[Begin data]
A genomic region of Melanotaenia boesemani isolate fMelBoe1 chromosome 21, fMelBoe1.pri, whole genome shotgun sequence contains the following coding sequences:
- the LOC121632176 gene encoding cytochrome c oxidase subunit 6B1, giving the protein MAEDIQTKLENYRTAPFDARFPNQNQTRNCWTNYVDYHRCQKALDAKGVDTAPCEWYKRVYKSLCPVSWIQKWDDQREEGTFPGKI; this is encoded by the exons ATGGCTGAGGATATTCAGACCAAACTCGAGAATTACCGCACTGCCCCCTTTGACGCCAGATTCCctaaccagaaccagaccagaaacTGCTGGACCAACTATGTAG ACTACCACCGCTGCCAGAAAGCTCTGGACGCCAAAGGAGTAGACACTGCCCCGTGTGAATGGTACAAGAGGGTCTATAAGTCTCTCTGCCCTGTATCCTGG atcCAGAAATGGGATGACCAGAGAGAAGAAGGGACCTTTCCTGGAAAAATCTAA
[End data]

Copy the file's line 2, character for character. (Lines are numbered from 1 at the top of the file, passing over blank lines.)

- the LOC121632176 gene encoding cytochrome c oxidase subunit 6B1, giving the protein MAEDIQTKLENYRTAPFDARFPNQNQTRNCWTNYVDYHRCQKALDAKGVDTAPCEWYKRVYKSLCPVSWIQKWDDQREEGTFPGKI; this is encoded by the exons ATGGCTGAGGATATTCAGACCAAACTCGAGAATTACCGCACTGCCCCCTTTGACGCCAGATTCCctaaccagaaccagaccagaaacTGCTGGACCAACTATGTAG ACTACCACCGCTGCCAGAAAGCTCTGGACGCCAAAGGAGTAGACACTGCCCCGTGTGAATGGTACAAGAGGGTCTATAAGTCTCTCTGCCCTGTATCCTGG atcCAGAAATGGGATGACCAGAGAGAAGAAGGGACCTTTCCTGGAAAAATCTAA